The world is flat
Published in Mar-Apr 2014
“Goods are traded, but services are consumed and produced in the same place. And you cannot export a haircut. But we are coming close to exporting a haircut, the appointment part. What kind of haircut do you want? Which barber do you want? All those things can and will be done by a call centre far away.” – Thomas L. Friedman, The World is Flat: A Brief History of the Twenty-first Century.
As Thomas L. Friedman says, the world is flat. It is becoming more connected and more open in terms of sharing people, processes and technology. We live in a world which has the same level playing field and where everything is not necessarily controlled from top down. This gives everyone the same platforms and skill set to learn and excel.
This takes me back to early 2010 when I decided to give up a high flying corporate FMCG marketing job to start something of my own. Boot strapping my way from setting up my startup without office space or permanent resources. It was my BlackBerry and I working out of my bedroom.
Fast forward four years, and every morning the same thought about how connected the world has become inspires me. Gone are the days when your market was just your mohalla. Someone out there wants something that you have. Be it a product or a service. You just need to connect!
The reason I opted to move out of the corporate world and into a more dynamic environment was so that I could work in my own time. Now I feel that there aren’t enough hours in the clock.
The day kicks off with checking emails and making sure that the world did not fall apart while I was sleeping. With a sigh of relief I move to my office to plan the day. Life has become so simple with apps like Basecamp (which helps me stay on top of our project), Evernote (which shares all the ideas flowing between the team) and Dropbox (which has made file sharing so easy). As I plan my day I drop my kids to school, making the most of the quality time with them, which I completely miss out during the rest of the day.
Monday morning starts with a review of the week ahead. Status reports, content calendars, advertising spend analysis and weekly key tasks are all set, reviewed and shared with the client. I then let the team take care of everything.
By the time everything is ready to rock and roll it’s time for lunch. We have lunch on the house and it is the one thing everyone looks forward to. My lunches are mostly on the go. I grab a bite or two and then head to a meeting on the other side of the bridge.
When I am back at the office I move into my role of meeting potential new global partners and clients. It is critical that we keep our networking strong and our relationships warm with our clients. We value principles such as helping others before helping ourselves. They need to feel the warmth. It is also important that our relationship with our global clients have a human feel to it, which at times can be taken for granted with technology. The best moment of any day is when clients give great feedback on something we have done. It gives us confidence about what we do and makes everything worthwhile.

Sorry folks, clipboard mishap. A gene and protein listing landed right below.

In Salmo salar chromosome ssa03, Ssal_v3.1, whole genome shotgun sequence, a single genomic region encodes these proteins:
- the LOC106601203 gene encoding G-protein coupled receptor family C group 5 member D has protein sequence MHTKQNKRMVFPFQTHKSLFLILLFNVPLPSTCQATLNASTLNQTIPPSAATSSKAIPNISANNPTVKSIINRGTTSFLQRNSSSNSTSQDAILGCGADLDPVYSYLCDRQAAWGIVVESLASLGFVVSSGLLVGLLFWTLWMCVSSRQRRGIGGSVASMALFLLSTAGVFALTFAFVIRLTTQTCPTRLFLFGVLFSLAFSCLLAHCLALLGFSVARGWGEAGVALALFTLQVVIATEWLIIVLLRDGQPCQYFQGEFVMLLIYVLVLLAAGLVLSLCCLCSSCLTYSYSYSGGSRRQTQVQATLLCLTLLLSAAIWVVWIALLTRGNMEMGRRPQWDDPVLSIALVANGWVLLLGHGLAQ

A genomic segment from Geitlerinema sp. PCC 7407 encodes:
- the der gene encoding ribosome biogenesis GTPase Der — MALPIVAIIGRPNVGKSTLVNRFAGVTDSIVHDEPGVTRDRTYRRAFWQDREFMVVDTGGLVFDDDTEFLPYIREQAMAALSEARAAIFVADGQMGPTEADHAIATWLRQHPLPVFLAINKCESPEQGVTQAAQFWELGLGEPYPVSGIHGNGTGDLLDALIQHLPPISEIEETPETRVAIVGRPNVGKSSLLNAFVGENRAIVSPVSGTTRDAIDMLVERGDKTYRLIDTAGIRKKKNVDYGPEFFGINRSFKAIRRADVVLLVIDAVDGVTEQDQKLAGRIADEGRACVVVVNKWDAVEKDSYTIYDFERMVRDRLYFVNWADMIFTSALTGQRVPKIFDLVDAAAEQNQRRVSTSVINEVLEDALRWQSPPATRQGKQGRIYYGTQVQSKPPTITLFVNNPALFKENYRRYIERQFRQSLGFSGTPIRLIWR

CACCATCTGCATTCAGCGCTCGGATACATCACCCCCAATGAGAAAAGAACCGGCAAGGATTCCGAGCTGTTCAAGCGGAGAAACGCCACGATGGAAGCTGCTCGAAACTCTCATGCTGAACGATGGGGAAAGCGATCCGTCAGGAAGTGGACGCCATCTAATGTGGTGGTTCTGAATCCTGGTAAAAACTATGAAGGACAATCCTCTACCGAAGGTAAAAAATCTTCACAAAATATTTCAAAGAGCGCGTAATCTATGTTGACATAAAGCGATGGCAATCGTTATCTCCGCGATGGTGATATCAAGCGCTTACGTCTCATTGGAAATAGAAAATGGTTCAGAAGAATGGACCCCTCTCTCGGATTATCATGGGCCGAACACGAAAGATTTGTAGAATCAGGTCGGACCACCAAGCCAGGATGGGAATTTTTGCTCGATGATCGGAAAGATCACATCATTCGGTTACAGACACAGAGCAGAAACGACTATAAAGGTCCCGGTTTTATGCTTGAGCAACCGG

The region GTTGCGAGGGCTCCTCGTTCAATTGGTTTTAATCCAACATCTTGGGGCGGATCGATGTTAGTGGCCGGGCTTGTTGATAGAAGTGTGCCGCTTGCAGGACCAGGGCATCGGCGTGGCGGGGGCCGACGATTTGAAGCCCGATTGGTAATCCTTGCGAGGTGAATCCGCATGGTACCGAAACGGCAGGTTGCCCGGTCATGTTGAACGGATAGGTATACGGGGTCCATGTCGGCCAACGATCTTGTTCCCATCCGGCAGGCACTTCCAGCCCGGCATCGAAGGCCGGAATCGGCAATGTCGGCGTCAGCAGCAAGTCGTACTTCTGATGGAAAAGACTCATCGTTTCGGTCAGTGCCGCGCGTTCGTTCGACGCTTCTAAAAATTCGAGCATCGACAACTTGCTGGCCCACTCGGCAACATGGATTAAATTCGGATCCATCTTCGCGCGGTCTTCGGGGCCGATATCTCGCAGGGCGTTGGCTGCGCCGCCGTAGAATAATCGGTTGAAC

The worst moment on any given day is the internet going down, even if it is for a minute. It puts you in an awkward position during important Skype calls. It reminds me of Maslow’s hierarchy of needs into which the internet now fits perfectly.
My reading is limited to what is happening in the tech industry and the global digital space. Throughout the day my Facebook newsfeed contains articles from Inc, Business Insider, Mashable and TechCrunch, to name a few. It helps me keep updated with technological innovation and keep up with changes in the platforms we use.
One of the things I love about our industry is that it is ever changing. We have literally gone back to the drawing board time after time just to keep pace with technological changes and the dynamics of the platforms we use. It would not be wrong to say that the only constant is change itself.
Reading about great stories from the global community made me opt for a role as a chapter director for Startup Grind Pakistan. This is where I look for the best local entrepreneurs and get them for a ‘fireside’ chat every month. They are a true inspiration of how one can, with so little, create something extraordinary. Passion drives everything!
I simply look for a great story. I have interviewed founders of tech companies like Salim Ghauri of NetSol, Yasin Paracha of Team A Ventures and Adnan Yousuf of SattarBuksh to name a few. Every story has something to take back.
It is late evening and my day seems to be just starting; with client feedback coming in from the East Coast I reenergise myself with a cup of desi chai to get through another couple of hours.
After several texts and calls from ‘headquarters’ I decide to head home. I look out of the window of my car and see Shahrah-e-Faisal packed with people from all corners of Karachi who have a great story to share about how their lives have been touched by technology.
In the world we live in today we need to continually reboot ourselves. We need to ask whether whatever we do is sustainable. Can we do this more efficiently? Better? Bigger? It is also critical to reassess the skill set we have, because with changes in technology we will need to adapt, embrace and acquire multiple skill sets to survive.
Fawaad Saleem is Chief Strategic Officer, Digital Tribe and Director-Pakistan Chapter, Startup Grind. firstname.lastname@example.org
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